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Chakraview and Selvedge at the London Design Biennale

Selvedge

India: a country of over two thousand ethnic groups, 122 major languages and a cultural heritage that stretches back 4,500 years. It is a land where ancient mythology and traditional arts remain relevant, and continue to influence contemporary art and design. As a nation, India is enormous, diverse and contradictory. It must have been a daunting task to create an installation representing over a billion people, yet Rajshree Pathy had to do just that as the curator behind ‘Chakraview’, at the London Design Biennale. Rendering of installation, ChakraView - detail, India Design Forum, 2016. Image courtesy of India Design Forum Celebrating the fascinating ways in which the modern and the ancient come together in India, Rajshree used the idea of the seven chakras, or energy points, as a focus. She also collaborated with Aadyam: a weaver’s initiative that works with weavers throughout the country and encourages the marriage of innovative design with traditional Indian techniques. The result of this is a dramatic installation of brightly coloured circular structures and weavings, created using modern materials but inspired by ancient philosophy. Rendering of installation, ChakraView, India Design Forum, 2016. Image courtesy of India Design Forum As part of the London Design Biennale’s talks program Polly Leonard, Founder Selvedge, will lead a discussion that considers how in a world of fast fashion, when a new t.shirt can cost less than a cup of coffee, we can reconcile providing income to makers in developing countries while acknowledging the carbon footprint of our clothes. As well as investigating how we can justify making more garments when there are wardrobes bursting with deserted clothes, she will look at pre-Industrial Revolution textile production methods as a possible ways to engage with sustainable production for the future. Rendering of Aadyam fabric, Aadyam, 2016. Image courtesy of India Design Forum Make sure to catch Selvedge’s discussion Back to the Future: sustainability in contemporary textile production, speakers will include Polly Leonard – Founder of Selvedge, Safia Minney – MBE FRSA, Founder of People Tree and Carin Mansfield – slow fashion designer and Founder of Universal Utility and Lisa Whatmough, Managing and Creative Director of Squint Limited. Saturday 24 September, 4pm Book tickets here. www.londondesignbiennale.com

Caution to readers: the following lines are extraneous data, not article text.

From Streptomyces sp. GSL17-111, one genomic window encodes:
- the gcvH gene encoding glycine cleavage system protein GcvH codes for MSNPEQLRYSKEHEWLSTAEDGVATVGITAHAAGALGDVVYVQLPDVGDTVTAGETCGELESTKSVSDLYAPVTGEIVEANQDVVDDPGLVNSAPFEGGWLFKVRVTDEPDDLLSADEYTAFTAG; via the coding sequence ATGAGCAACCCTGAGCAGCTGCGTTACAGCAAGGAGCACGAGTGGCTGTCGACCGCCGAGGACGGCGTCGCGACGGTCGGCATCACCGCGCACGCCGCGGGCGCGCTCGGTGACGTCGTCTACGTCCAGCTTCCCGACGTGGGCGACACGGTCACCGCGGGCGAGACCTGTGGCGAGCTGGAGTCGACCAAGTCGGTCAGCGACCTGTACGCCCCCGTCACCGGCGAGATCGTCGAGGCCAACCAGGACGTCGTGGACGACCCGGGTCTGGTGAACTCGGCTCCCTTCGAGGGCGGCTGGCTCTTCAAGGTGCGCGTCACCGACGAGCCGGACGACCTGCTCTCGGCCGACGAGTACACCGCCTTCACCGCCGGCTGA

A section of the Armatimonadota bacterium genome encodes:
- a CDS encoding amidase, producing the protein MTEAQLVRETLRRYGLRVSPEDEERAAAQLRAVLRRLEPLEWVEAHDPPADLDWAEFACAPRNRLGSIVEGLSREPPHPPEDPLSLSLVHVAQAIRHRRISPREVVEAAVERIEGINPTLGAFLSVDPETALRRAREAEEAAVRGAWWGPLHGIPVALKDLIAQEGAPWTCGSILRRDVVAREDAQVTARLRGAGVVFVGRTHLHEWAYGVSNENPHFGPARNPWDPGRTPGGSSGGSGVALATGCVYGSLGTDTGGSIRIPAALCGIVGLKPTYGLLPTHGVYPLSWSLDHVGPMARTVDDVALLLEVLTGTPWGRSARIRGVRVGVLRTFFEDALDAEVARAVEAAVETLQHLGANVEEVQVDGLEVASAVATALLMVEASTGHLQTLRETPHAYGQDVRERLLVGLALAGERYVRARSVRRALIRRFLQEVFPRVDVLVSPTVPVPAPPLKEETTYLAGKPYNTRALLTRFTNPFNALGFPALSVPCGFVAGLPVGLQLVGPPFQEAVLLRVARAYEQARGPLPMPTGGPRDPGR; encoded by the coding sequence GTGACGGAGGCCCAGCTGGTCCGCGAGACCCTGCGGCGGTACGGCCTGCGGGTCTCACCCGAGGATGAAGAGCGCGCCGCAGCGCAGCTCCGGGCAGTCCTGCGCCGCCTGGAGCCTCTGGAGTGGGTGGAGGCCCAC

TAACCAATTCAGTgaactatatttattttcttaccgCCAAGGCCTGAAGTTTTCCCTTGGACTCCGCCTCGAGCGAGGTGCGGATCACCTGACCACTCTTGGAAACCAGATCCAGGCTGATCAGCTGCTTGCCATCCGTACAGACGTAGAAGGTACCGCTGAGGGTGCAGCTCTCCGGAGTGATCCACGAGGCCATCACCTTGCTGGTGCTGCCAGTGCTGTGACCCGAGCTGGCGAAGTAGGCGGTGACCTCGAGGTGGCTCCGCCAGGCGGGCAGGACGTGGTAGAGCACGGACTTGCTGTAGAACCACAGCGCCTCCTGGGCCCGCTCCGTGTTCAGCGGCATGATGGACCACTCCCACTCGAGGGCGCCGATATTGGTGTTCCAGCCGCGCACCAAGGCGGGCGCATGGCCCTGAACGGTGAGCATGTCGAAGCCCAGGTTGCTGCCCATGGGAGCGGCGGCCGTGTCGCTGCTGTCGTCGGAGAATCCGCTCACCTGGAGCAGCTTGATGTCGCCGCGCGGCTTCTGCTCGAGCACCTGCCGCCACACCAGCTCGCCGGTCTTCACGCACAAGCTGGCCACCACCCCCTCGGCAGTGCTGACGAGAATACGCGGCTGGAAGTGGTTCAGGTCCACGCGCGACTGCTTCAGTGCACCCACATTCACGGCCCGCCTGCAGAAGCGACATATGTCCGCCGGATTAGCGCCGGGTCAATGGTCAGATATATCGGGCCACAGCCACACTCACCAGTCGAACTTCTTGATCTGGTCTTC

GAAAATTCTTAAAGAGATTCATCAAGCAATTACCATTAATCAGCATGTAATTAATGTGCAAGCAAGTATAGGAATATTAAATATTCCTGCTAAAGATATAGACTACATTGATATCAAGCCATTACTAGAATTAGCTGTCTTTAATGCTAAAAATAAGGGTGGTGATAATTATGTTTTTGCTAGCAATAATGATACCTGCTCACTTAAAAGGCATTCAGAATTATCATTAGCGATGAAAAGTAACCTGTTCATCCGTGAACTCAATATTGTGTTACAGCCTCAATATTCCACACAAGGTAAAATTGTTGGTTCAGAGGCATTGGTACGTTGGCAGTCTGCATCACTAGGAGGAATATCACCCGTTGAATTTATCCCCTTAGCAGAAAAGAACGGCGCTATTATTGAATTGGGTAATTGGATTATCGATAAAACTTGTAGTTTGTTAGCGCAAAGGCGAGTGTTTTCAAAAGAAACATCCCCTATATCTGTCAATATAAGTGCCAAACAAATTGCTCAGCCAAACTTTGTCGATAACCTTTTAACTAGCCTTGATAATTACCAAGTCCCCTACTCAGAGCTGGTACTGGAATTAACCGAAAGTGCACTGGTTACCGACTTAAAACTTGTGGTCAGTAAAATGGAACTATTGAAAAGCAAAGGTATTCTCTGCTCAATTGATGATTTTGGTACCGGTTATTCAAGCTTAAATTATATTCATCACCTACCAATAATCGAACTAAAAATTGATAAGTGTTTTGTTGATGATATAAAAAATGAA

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  • Rikki Quintana on

    How “we can reconcile providing income to makers in developing countries while acknowledging the carbon footprint of our clothes” is a topic that engages Fair Trade vendors working with artisans around the world. In my Fair Trade start-up business, the first in the US to work with artisans in the Central Asian country of Tajikistan, we are exploring ways to revive the traditional art of ikat weaving and eco-dying, while addressing the need for reliable raw material supplies, access to dyes (for example, it appears to be easier to import indigo dye from the US to Tajikistan than from India), and the ability to reliably reproduce colors and patterns for the western market. Even for “slow fashion” handcrafted, small volume items, it often seems a “chicken or egg” problem—no sustainable raw materials without large orders, and no large orders of raw materials without large orders of finished products. I am delighted to see the textile arts world and the fashion world beginning to work together to take on these issues.


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